Uncovering the text of the New Testament

12 September 2014

Cambridge University Library completes the purchase of one of the world’s most important biblical manuscripts. 

Codex Zacynthius
Codex Zacynthius

A £1.1m campaign by Cambridge University Library to secure one of the most important New Testament manuscripts – the seventh-century Codex Zacynthius – has been a success.

Cambridge University Library reached their appeal target after the National Heritage Memorial Fund recognised the importance of the Codex Zacynthius and stepped in with a grant of £500,000.

Such early manuscripts are extremely sought after as invaluable witnesses to the development of the text of the New Testament. The manuscript will now undergo multi-spectral imaging and XRF spectroscopy to enrich a new generation of research on the text.

Cambridge University Librarian, Anne Jarvis, said: “Since launching our appeal in December 2013, we have been delighted and humbled by the donations and support we’ve received.

“That support, especially from the National Heritage Memorial Fund, means that Codex Zacynthius can now take its rightful place among our world-renowned faith collections.”

Fiona Talbott, Head of NHMF, said: “The Codex Zacynthius has been part of the UK’s heritage for over 200 years and is a truly fascinating and unique object. Our trustees felt it was incredibly important that it should be safeguarded so future generations can explore its undiscovered secrets.”

The huge appeal of this unique item lies in its hidden backstory. Codex Zacynthius is a palimpsest: a manuscript from which the text has been scraped or washed off in order for it to be used again. The recycling of manuscripts was common practice at a time when writing surfaces were precious, few books were produced, and a tiny percentage of the population was literate.

Codex Zacynthius is so-called because it resided on the Greek island of Zakynthos (also called Zante), although its original place of composition is unknown. Its 176 leaves are made of parchment – treated animal skin. The surface of the parchment was first used at the end of the 7th century when it was inscribed in Greek with the text of Luke 1:1–11:33 – a layer of writing now known to scholars as the ‘undertext’. In the 13th century this was partially scraped away and written over with the text of an Evangeliarium, a book composed of passages from the Four Gospels – this is the ‘overtext’.

Lord Williams of Oystermouth, the former Archbishop of Canterbury, who supported Cambridge’s fundraising campaign, said: “The discovery and identification of the undertext represents a fascinating detective story. By securing the manuscript, we hope that multispectral imaging techniques will enable scholars to recover fully the hidden text.”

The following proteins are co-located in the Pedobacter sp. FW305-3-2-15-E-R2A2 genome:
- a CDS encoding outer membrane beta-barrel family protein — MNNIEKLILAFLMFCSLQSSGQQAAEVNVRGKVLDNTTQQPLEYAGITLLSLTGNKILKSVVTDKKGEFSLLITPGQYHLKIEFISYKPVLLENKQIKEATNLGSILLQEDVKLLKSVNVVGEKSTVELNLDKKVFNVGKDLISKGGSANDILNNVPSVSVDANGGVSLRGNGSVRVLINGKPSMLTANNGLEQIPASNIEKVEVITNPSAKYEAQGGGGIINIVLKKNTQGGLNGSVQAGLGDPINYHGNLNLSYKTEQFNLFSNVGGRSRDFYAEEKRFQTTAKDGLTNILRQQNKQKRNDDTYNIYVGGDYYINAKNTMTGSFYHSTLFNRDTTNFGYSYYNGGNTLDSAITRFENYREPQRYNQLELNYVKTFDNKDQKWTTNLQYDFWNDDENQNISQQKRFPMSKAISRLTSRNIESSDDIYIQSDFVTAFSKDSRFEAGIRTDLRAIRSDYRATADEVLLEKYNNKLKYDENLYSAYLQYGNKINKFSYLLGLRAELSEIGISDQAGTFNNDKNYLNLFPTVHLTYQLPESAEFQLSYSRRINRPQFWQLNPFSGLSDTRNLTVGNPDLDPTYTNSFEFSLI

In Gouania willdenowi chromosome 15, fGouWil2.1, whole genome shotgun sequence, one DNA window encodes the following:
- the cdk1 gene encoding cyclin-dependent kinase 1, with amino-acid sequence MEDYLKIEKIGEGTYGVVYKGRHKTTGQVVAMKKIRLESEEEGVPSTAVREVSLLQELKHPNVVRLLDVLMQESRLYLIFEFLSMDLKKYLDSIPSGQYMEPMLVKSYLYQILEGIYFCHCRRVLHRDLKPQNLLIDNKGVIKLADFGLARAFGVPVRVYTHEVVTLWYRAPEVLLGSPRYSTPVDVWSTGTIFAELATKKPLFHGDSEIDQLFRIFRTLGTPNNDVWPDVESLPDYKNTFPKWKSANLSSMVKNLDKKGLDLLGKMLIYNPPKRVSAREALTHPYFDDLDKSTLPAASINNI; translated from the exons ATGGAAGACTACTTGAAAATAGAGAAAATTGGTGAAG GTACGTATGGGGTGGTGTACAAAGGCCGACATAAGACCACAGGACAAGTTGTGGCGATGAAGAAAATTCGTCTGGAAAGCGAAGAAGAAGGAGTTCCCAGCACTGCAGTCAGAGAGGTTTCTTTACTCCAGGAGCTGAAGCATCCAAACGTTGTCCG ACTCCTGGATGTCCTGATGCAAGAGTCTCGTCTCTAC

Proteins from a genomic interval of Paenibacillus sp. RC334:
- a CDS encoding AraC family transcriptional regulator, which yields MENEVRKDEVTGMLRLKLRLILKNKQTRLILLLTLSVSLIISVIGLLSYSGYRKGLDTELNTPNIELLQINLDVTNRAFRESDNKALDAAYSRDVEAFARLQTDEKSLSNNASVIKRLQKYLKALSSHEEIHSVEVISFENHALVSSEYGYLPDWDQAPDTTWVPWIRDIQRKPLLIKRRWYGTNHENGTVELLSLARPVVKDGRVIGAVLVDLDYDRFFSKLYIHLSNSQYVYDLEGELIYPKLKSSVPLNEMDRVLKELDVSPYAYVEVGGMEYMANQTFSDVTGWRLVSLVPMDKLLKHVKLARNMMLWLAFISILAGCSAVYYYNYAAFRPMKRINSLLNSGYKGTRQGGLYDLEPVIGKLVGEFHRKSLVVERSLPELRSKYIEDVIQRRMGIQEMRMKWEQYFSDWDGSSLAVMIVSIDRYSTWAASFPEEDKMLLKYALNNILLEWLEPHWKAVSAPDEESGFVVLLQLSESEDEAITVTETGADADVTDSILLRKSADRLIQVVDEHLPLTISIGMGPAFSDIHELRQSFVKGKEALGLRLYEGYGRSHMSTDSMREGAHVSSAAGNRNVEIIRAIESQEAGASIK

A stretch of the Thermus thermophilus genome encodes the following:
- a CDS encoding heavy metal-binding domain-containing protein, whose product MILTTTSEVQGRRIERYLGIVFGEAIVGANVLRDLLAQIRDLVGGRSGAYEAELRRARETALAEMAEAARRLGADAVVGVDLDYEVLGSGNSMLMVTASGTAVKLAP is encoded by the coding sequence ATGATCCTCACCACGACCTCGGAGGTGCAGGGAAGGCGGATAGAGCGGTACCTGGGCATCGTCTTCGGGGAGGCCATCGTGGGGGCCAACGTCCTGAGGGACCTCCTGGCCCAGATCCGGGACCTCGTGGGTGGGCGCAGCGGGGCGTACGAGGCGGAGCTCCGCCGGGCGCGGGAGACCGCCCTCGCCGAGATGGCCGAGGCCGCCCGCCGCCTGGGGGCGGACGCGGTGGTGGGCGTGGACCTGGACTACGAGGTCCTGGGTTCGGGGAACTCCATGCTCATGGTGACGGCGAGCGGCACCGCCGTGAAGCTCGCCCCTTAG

Establishing the definitive text of the New Testament came late to Christianity and the Textus Receptus, produced by the great Dutch humanist scholar Erasmus (1469-1536), was for centuries the standard printed edition, despite its shortcomings. It was based on only six manuscripts and included parts of the book of Revelation that Erasmus had translated into Greek himself, from a Latin edition, since he didn’t have a complete manuscript of the Greek text.

Codex Zacynthius was deposited at Cambridge University Library in 1984 by the British and Foreign Bible Society, which has owned it for almost 200 years. The Bible Society wished to sell Codex Zacynthius as part of an exceptional exercise to release funds to establish a new visitor centre in Wales.

Notes to editors

For more than 650 years the University Library has been central to the support of teaching and research at Cambridge. More than eight million books and periodicals, one million maps and many thousands of manuscripts occupy more than one hundred miles of shelving, which extends by a further two miles every year. The Library collections vary hugely in age and content. Chinese oracle bones from the second millennium BC can be found alongside the latest online scientific journals; illuminated decorations in medieval manuscripts can be studied as originals and as digitised images delivered over the Internet.

Highlights of the University Library’s special collections include the papers of Isaac Newton, an archive of Charles Darwin’s correspondence, archives of the Royal Greenwich Observatory, the library of the Royal Commonwealth Society and a copy of the Gutenberg Bible from 1455, the earliest European example of a book produced using moveable type.

As a legal deposit library since 1710, the Library is entitled to acquire a copy of each book and journal published in the UK and Ireland, which results in a rich and diverse collection providing future scholars with the raw materials for research in many fields.

With two million of its volumes on open shelves, readers have the largest open-access collection in Europe immediately available to them.

Visit Cambridge University Library website for more information.

Further information

Members of the press, please email Stuart Roberts, University of Cambridge Communications Officer: sjr81@admin.cam.ac.uk or call 01223 764 982.